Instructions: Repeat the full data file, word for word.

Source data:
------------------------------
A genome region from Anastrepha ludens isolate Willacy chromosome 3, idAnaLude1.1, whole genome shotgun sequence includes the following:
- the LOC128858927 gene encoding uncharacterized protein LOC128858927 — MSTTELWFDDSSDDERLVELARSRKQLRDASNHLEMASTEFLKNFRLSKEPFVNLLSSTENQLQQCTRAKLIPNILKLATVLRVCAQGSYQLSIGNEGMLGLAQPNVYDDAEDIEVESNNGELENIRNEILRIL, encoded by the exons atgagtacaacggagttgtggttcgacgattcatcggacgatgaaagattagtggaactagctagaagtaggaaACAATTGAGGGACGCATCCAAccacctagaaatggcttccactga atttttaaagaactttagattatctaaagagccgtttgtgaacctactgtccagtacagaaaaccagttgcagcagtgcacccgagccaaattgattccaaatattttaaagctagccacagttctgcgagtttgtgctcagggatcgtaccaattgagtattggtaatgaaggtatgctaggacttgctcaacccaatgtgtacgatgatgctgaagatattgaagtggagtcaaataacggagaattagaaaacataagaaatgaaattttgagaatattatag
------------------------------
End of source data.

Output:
A genome region from Anastrepha ludens isolate Willacy chromosome 3, idAnaLude1.1, whole genome shotgun sequence includes the following:
- the LOC128858927 gene encoding uncharacterized protein LOC128858927 — MSTTELWFDDSSDDERLVELARSRKQLRDASNHLEMASTEFLKNFRLSKEPFVNLLSSTENQLQQCTRAKLIPNILKLATVLRVCAQGSYQLSIGNEGMLGLAQPNVYDDAEDIEVESNNGELENIRNEILRIL, encoded by the exons atgagtacaacggagttgtggttcgacgattcatcggacgatgaaagattagtggaactagctagaagtaggaaACAATTGAGGGACGCATCCAAccacctagaaatggcttccactga atttttaaagaactttagattatctaaagagccgtttgtgaacctactgtccagtacagaaaaccagttgcagcagtgcacccgagccaaattgattccaaatattttaaagctagccacagttctgcgagtttgtgctcagggatcgtaccaattgagtattggtaatgaaggtatgctaggacttgctcaacccaatgtgtacgatgatgctgaagatattgaagtggagtcaaataacggagaattagaaaacataagaaatgaaattttgagaatattatag